He plays a big-city game in a remote area of the country, but he and Emery will lead what I believe to be the West Coast's best team this season. They may be a little laissez faire on the other side of the world (or so it feels from the coast hugging the Atlantic), and their sports teams may play at odd hours with little media attention, but when the bright lights shine, the best players (no matter where they are stationed) come to play.

Fredette is one of those players. He is a mandatory must-see this season, even if it takes one of those pesky red-eyes to watch him in person.


Last week's column brought some fantastic insight and perspective from a variety of individuals across the country (maybe you should be writing this column!). Below are three of many opinions I received on the "pay to play" aspect of the collegiate game. This is a question that will likely not go away anytime soon, and we may address it in even greater detail later in the season.

"Great piece on the issue of 'pay to play.' The NCAA treats these individuals as property, using their talents to expand their business and generate massive amounts of income. It is fine time that these great collegiate talents are treated as such." -- Casey, Waterloo, IA

My thoughts: In a broader sense, Casey, you make an excellent point, but I'm hesitant to use the term "property" to label collegians receiving a free education that can only help them in the long term. Remember, the NBA draft is nowhere near as inclusive as the NFL version, the talent pool is larger in many cases and the amount of players given lofty contracts is much smaller. For many Division I hoops players, the free education is more than adequate pay, setting them up for a career outside the basketball court.

"What you feel to address is what the teams give these players as perks. It is not all about the education. What are the Mercedes and the free 'tutors' given to the superstars?" -- Matt, Los Angeles, CA

My thoughts: Said in jest, Matt points to the larger issue I addressed, albeit briefly, in last week's space. To "compensate" these players, many institutions bend the rules to gain a competitive advantage, wining and dining recruits, providing money to their families and free cars to cruise around campus. This form of recruiting is speculative and full of innuendo in most media circles, but the Sports Illustrated expose I referenced in last week's column highlights an agent's role in collegiate recruiting. We have seen the NCAA investigate big college hoops' programs Tennessee and Connecticut recently; indicating that perhaps where there is smoke, there ultimately is fire.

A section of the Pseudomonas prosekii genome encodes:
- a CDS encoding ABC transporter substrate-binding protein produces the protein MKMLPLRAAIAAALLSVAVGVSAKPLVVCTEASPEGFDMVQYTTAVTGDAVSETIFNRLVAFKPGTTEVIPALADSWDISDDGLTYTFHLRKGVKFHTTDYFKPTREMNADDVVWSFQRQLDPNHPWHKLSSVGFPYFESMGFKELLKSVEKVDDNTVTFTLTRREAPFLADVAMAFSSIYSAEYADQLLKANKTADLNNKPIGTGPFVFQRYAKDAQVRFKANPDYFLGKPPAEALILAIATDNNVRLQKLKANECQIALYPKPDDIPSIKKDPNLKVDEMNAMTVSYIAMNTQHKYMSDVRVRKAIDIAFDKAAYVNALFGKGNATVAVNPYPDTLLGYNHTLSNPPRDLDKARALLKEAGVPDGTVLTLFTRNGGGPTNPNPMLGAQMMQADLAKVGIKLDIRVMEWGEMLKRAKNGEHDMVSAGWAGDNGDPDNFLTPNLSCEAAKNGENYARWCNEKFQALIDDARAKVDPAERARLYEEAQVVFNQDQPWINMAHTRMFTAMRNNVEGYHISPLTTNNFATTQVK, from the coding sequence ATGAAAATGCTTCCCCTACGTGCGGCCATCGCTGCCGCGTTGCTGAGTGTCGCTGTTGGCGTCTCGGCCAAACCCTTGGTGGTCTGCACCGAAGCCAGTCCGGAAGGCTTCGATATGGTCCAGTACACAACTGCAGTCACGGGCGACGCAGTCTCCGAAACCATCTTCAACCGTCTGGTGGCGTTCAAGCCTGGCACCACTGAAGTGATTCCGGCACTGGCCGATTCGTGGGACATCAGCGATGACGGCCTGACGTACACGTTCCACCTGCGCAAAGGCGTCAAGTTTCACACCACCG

"I'm old school though and the free education (open to discussion) they get should be adequate. I do think they should be allowed to hold jobs during the school year so they can make a couple of bucks or at least provide them with a stipend during the season. Having made such a broad brush statements the devil is in the details much of which the casual sports fan isn't aware - what restrictions are mandated by the NCAA, by the school; are all rostered players prohibited from holding jobs during the season or is it just those on scholarship; what kind of time commitments do these student-athletes have imposed on them - classes/labs/study halls, practice, travel; what kind of resources are available to them that others are not privy to (athletic advisors, mentors, tutors, etc.)." -- Jim Connolly, Camp Hill, PA

My thoughts: All excellent points and one's I plan on dissecting during a column this season. From my experiences being around Division I collegiate athletes and talking to those familiar with certain programs, many of the "rules" surrounding athletes holding jobs are handled on a program-by-program basis. The time commitments, something I can answer to, are vast, from practice and weight lifting to film sessions and time meetings, and that does not include time spent on the road. Many basketball players at one institution I'm familiar with have team study halls and access to both advisors and tutors who work specifically with scholarship athletes. These are all great questions, and make the details of "pay to play" something to delve into at a later date.